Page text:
Manuel Veth –
Ezequiel Ponce will not return from AEK Athens to Roma. Signed by the Italian club from Newell’s Old Boys back in 2015 the striker has spent the last four years on loan at Granada, Lille and finally AEK Athens.
Finally, this summer the 22-year-old Argentine striker will move to a new permanent home as Roma have cashed in on Ponce’s strong season Argentina. In 27 games Ezequiel Ponce managed 16 goals and four assists, which means he was involved in 40% of AEK Athens goals this season. He added another five goals in seven Kypello Elladas games but was kept off the scoreboard in nine Champions League games (including qualifying).
Hence, his Transfermarkt value rose for the first time since he was originally signed by Roma. Worth €6 million in 2015 his value had dropped to just €2.5 million ahead of this season. But a strong season with AEK meant that his value is back on the up and Spartak Moscow were willing to buy the striker from Roma.
One question, however, on Friday was how much Spartak had paid. While some sources in Russia and Italy have reported that the transfer sum could be as low as just €3 million Transfermarkt had the price at €9 million.
Ezequiel Ponce never had a chance at Roma
“He was never really given a chance at Roma,” John Solano from Roma Press said in a text message to the Futbolgrad Network. “He suffered an ACL tear and then was sent out on loan to Granada and Lille and failed to make an impact at either side,” Solano added.
“Ponce then did well at AEK Athens this past season and vastly improved his finishing, which was one of his greatest weaknesses at Roma,” Solano said. “At €3 million, this has the chance to be quite a coup because I do think he has the potential to greatly improve as he’s still only 22. Given Roma’s financial constraints, it did not make much sense for them to keep hold of him,” Solano added.
Thomas Farines, who scouts players for the Futbolgrad Network in France and Greece pointed out that Ezequiel Ponce had a strong season, even if AEK finished third 23 points behind champions PAOK and 18 points behind second-placed Olympiacos. “He was somewhat absent when he played here in Thessaloniki against Aris,” Farines points out.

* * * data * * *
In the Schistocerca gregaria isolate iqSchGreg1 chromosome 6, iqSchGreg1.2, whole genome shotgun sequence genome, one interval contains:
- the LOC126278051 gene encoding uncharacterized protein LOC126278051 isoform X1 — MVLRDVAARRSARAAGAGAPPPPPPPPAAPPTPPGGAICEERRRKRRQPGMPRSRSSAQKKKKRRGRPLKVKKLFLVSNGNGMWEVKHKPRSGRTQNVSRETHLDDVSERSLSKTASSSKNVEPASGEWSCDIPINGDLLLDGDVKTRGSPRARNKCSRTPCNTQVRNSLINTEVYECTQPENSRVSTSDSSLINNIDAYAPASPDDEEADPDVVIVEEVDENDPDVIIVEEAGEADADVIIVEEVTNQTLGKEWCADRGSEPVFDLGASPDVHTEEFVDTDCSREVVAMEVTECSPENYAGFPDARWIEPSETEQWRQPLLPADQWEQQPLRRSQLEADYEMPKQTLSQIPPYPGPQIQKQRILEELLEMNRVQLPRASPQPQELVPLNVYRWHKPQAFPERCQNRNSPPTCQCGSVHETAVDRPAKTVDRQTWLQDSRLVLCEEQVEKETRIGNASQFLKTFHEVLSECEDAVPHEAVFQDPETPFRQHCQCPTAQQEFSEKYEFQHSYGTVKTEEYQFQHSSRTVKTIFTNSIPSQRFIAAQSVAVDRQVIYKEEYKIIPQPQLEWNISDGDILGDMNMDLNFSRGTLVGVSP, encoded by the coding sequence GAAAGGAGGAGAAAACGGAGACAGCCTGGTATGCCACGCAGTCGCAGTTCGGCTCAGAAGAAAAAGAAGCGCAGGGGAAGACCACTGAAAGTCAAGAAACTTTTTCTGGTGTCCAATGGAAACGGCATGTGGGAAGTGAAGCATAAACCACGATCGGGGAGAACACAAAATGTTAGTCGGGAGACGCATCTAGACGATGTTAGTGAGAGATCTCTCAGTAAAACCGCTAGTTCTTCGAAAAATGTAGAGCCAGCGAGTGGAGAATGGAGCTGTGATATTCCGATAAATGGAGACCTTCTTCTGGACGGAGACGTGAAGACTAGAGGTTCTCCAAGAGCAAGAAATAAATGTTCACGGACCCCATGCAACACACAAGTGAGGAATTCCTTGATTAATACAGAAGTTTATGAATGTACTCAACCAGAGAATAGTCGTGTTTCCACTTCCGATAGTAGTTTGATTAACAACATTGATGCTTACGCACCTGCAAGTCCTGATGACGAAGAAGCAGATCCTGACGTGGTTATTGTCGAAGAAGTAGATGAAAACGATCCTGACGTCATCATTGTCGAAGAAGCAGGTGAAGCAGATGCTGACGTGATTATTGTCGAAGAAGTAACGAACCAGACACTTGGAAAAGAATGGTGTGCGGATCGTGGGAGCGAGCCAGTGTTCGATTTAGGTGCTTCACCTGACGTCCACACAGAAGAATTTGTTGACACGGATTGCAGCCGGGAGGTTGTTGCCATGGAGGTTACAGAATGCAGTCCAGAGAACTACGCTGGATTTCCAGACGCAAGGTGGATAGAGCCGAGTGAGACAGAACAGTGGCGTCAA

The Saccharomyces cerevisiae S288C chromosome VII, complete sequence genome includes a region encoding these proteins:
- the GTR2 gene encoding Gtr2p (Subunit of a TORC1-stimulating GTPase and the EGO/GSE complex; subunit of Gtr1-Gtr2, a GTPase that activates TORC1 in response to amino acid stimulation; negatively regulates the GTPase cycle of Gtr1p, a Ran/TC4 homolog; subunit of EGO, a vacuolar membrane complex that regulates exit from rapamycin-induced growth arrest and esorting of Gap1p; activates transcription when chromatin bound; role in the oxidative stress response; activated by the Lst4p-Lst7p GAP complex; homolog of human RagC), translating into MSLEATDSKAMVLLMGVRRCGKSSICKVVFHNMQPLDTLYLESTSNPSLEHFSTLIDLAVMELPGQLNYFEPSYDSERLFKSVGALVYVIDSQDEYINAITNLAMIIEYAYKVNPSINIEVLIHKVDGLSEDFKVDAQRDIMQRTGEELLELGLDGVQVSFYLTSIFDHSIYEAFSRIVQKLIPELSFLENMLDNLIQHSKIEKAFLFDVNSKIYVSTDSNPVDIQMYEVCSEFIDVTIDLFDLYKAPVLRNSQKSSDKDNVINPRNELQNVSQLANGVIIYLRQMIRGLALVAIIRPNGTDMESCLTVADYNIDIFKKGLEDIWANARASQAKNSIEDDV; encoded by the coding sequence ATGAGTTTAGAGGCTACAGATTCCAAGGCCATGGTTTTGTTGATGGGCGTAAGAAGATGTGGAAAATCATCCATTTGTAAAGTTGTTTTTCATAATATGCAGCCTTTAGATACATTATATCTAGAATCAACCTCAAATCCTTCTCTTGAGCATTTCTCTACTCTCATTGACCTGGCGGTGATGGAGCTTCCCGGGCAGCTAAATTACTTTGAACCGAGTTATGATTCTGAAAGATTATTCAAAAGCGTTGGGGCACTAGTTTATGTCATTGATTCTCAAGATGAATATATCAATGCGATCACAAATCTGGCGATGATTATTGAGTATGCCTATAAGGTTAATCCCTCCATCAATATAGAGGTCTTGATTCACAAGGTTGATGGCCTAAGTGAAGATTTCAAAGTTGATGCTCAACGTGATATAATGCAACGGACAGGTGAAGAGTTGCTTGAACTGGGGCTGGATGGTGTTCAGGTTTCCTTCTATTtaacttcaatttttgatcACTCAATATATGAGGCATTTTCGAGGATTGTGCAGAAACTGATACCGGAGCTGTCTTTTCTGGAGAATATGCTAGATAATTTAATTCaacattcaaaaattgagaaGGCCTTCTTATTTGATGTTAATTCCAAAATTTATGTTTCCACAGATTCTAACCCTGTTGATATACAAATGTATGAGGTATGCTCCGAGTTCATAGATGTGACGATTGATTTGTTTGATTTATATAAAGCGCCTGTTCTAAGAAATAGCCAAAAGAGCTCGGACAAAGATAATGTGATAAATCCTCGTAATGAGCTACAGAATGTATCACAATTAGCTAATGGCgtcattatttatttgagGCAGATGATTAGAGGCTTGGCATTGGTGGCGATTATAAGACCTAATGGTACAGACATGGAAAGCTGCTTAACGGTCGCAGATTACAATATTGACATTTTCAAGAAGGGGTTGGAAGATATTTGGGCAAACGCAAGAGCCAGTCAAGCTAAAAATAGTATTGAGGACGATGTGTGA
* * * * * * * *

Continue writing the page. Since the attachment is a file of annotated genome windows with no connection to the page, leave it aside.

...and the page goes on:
A downside to Ponce’s play can be, indeed his inability to be proactive when his team struggles. That was, in particular, notable when AEK played in the Champions League this season. Without service, Ezequiel Ponce fails to drop deep and create himself.
That could overall become a problem in the more physical Russian Premier Liga. Traditionally, a low scoring league forwards have to work hard in Russia to create chances and are often asked to put in a high work rate.
“I do believe he’s far from a finished product and can succeed in Russia,” Solano said. A point that is also shared by Ezequiel Ponce.
What does he bring to Spartak?
“I am ready to make the transition to a bigger club with a rich history like Spartak,” Ezequiel Ponce said in an official press release issued by Spartak. “I felt that the club interested in me. This is very important. As for my part, I am ready to do everything to score goals as often as possible for Spartak. I want to become one with the team and win along with it,” he added.
The question that Spartak fans will have, however, is what he can add to the Myaso?
Going by non-penalties goals scored this season Ezequiel Ponce easily leads the current crop of Spartak attacking players with 0.51 goals per 90 minutes. In comparison, Spartak’s two other top strikers Zé Luís and Luiz Adriano scored 0.32 and 0.22 non-penalty goals per 90 minutes, respectively.
It is not the only category in which Ponce will add significantly add to Spartak’s attack. The striker also scored more headed goals (0.19 per 90 minutes) than Zé Luís (0.13) and Luiz Adriano (0.13).
Hence, in Ponce Spartak add an effective goalscorer, something that neither Zé Luís and Luis Adriano could provide despite their physical presence. In fact, Ponce could be Spartak’s answer to Sardar Azmoun, who has been excellent for Zenit both on the ground but also in the air and has been the all-round forward the Myaso have been missing for years.
Manuel Veth is the owner and Editor in Chief of the Futbolgrad Network. He also works as a freelance journalist and among others contributes to Forbes.com and Pro Soccer USA. He holds a Doctorate of Philosophy in History from King’s College London, and his thesis is titled: “Selling the People’s Game: Football’s transition from Communism to Capitalism in the Soviet Union and its Successor States,” which is available HERE. Originally from Munich, Manuel has lived in Amsterdam, Kyiv, Moscow, Tbilisi, London, and currently is located in Victoria BC, Canada. Follow Manuel on Twitter @ManuelVeth.